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A more in-depth look

Many Facets:
SEO isn't just about feeding the search engines what they want to see; it's about doing so in a way that also helps visitors get the best experience possible. You shouldn't write pages primarily for search engines, because sooner or later, actual people are going to come to your site through those engines. Nor should you write pages that search engines have a hard time understanding, even if they're really nice for people to look at - because people might never actually find them!

When we optimise a site, we think carefully about what an ideal customer will search for. Then, we make absolutely sure that the visitor can easily find the information that they're searching for, preferably within a single click on your website.

Then, we check out the competition, to find the cracks in the armour; if your website could be accessed by the ideal customer through several different search terms, we'll go for the ones that have the least competition, so that we're setting ourselves up for a fight that we know we can win pretty easily.

For example, a widget-selling website could sell a range of red, blue and green widgets (all with automation options) and be based in Cheshire. It'd be very, very hard to get into the top result for "Widget" since there are hundreds of other companies offering widgets for sale. So, we have a good close look at the websites that are in the top results for "blue widget," "red widget" and "green widget." If we see any weakness in the top-ranking websites, we go for the jugular and optimise for those keywords.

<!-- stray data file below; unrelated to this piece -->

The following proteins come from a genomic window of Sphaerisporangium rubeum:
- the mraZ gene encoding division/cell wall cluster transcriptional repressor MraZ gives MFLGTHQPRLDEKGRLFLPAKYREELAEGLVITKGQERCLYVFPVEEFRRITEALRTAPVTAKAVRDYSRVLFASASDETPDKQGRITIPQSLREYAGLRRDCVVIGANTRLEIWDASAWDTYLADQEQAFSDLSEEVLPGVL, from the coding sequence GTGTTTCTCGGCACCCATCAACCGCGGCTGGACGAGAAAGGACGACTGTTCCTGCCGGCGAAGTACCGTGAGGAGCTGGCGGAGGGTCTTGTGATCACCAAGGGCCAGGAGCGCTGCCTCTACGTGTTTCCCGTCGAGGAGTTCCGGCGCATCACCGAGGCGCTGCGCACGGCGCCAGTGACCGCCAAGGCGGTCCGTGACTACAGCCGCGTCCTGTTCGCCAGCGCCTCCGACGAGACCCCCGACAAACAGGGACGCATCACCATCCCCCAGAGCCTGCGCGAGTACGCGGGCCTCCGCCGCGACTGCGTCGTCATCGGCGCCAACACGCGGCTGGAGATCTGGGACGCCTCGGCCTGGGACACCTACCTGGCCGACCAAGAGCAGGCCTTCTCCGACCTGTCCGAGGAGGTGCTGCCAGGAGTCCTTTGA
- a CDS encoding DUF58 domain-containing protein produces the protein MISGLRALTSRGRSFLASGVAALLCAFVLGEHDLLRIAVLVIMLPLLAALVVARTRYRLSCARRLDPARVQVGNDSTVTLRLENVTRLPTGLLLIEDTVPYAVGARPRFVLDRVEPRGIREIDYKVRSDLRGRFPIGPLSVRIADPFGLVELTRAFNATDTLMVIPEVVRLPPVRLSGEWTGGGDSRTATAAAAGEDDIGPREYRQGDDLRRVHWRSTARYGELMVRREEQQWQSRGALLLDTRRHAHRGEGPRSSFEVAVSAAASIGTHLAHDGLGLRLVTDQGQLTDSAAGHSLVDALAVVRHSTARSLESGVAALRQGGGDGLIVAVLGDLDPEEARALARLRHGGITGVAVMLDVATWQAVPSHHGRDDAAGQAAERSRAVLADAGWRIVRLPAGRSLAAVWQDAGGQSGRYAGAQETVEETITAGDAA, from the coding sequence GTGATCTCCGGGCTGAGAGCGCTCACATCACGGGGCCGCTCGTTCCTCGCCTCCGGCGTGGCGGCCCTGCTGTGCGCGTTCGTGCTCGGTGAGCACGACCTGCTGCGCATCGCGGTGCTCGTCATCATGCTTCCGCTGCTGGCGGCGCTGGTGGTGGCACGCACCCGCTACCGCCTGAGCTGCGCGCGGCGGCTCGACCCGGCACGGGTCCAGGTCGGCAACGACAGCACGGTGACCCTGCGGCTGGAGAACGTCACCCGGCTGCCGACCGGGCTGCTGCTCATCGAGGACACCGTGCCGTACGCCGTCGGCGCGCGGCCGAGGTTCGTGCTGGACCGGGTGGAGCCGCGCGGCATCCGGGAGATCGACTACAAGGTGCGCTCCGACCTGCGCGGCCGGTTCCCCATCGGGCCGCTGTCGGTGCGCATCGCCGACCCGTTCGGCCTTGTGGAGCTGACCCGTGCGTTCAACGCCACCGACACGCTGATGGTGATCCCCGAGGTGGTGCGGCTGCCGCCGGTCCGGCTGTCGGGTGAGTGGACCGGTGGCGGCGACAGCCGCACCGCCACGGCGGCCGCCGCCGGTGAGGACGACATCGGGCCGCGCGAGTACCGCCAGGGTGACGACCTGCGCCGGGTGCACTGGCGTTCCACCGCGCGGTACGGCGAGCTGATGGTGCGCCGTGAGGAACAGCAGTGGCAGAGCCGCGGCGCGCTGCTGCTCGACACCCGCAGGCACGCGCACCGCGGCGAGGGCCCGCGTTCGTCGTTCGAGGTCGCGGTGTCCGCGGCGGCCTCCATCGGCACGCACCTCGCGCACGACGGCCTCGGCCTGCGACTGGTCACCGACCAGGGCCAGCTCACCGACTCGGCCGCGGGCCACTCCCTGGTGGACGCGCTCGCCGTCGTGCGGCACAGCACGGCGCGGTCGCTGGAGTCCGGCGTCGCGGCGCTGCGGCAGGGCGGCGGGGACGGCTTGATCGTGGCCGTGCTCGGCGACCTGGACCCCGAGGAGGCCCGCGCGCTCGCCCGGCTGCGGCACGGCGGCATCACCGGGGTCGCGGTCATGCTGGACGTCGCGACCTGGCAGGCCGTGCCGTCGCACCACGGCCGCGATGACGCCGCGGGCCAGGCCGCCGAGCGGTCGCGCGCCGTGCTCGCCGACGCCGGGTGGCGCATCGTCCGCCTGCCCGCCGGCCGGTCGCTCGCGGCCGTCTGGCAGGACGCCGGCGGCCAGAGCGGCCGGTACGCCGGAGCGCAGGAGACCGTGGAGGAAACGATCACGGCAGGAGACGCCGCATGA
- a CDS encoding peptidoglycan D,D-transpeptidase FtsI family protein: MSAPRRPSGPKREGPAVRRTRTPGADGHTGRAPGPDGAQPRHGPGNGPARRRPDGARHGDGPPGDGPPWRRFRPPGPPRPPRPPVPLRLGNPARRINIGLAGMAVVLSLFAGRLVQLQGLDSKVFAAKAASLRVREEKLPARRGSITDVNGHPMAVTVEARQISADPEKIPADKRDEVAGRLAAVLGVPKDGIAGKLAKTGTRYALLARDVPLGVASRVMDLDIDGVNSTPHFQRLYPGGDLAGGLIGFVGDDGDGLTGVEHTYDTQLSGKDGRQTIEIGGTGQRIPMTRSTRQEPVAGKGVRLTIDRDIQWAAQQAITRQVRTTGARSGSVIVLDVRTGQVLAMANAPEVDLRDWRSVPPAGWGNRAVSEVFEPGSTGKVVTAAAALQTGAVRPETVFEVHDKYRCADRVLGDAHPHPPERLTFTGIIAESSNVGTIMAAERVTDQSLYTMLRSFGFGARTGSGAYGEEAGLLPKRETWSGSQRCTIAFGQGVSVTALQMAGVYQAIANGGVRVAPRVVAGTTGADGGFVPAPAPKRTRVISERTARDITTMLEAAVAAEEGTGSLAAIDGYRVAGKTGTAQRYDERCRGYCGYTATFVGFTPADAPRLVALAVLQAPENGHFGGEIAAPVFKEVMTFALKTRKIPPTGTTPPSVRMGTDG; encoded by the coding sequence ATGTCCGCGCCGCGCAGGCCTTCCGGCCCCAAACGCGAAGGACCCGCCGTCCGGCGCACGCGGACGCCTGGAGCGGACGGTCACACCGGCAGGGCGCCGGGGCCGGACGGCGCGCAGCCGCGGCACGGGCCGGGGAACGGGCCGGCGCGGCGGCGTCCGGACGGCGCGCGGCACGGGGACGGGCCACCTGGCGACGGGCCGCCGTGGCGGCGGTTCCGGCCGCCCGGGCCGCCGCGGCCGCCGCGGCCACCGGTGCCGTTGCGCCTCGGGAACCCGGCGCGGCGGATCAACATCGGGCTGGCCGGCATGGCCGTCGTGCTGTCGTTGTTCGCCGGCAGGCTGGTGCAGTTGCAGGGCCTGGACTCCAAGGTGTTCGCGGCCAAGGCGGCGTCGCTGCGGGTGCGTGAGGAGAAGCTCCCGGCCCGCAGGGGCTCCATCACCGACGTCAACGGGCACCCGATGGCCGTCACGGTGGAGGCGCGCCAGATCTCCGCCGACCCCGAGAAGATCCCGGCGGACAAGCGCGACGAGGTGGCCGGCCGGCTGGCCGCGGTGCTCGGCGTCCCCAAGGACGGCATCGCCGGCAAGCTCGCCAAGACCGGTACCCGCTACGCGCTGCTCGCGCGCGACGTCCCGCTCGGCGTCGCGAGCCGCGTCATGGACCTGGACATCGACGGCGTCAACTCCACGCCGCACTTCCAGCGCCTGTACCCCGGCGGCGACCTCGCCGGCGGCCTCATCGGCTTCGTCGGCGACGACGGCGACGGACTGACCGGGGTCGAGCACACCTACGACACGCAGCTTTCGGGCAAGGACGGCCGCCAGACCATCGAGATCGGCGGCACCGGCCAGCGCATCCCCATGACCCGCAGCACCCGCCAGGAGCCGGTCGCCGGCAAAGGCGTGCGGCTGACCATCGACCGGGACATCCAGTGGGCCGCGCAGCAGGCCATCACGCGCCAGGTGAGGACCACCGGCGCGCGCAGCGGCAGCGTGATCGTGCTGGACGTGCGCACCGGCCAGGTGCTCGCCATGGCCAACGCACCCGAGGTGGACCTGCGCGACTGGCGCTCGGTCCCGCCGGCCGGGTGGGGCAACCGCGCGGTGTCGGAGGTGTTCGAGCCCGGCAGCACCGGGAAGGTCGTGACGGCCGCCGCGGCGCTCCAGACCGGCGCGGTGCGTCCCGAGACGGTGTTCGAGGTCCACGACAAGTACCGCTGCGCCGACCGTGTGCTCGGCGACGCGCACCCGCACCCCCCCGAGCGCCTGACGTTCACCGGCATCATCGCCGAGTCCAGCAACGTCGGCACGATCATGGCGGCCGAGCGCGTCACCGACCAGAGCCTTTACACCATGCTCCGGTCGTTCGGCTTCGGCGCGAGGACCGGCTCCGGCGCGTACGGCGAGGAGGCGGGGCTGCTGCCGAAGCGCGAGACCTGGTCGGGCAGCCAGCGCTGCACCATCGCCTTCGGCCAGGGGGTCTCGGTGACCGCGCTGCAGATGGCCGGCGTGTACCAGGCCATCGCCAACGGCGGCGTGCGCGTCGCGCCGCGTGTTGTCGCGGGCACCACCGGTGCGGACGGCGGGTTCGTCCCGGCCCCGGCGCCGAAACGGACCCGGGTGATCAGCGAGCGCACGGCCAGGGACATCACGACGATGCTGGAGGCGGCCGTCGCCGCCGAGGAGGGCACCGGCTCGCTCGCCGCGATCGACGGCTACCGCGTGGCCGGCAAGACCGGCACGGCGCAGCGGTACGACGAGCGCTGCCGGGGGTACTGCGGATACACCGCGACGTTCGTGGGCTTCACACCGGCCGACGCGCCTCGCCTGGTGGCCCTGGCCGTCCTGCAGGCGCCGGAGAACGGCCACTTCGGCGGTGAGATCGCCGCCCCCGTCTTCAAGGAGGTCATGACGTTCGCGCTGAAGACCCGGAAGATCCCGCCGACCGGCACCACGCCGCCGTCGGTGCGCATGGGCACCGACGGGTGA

The process of optimisation is an exercise in both technical and social engineering. Sometimes we can make tiny changes to a website that have huge impact on results, and sometimes we have to scrap the lot and start from scratch. It's all about knowing how much time and money you have, and picking your targets accordingly.

If the top-ranking websites for those keywords have more resources, time, money and popularity available to them than we do, it'll be possible to beat them, but it'll be quite a challenge and it'll take a while; so, we'll refine further. By searching for "red widgets in Cheshire" we might find some weakly-contested ground that'll be easy for us to take, and we go full-bore into the fight that we know we can win without too many problems. And by refining even further and going for "automated red widgets in Cheshire," we probably won't even break a sweat.

Once we've built up our traffic and popularity for the more specific keywords, we'll have better resources that we can use to go after the big boys with the monopoly on the more general keywords. Thus, we take our time to establish a strong position and fallback plans rather than just jumping in and most likely getting knocked back. This slow-and-steady approach has worked consistently for us, and if you follow up with your end of the equation, it'll work for you too.

Two sides of action
We can provide recommendations and make technical changes to your site to let Google's spiders quickly and efficiently find good information when they come to your site. But creating that information is largely up to you; if you're making a site that sells tyres, you're the best person to write that information. We know nothing about tyres, and you probably know a sight more about tyres than about search engine optimisation, so we both need to do our part to make it work.


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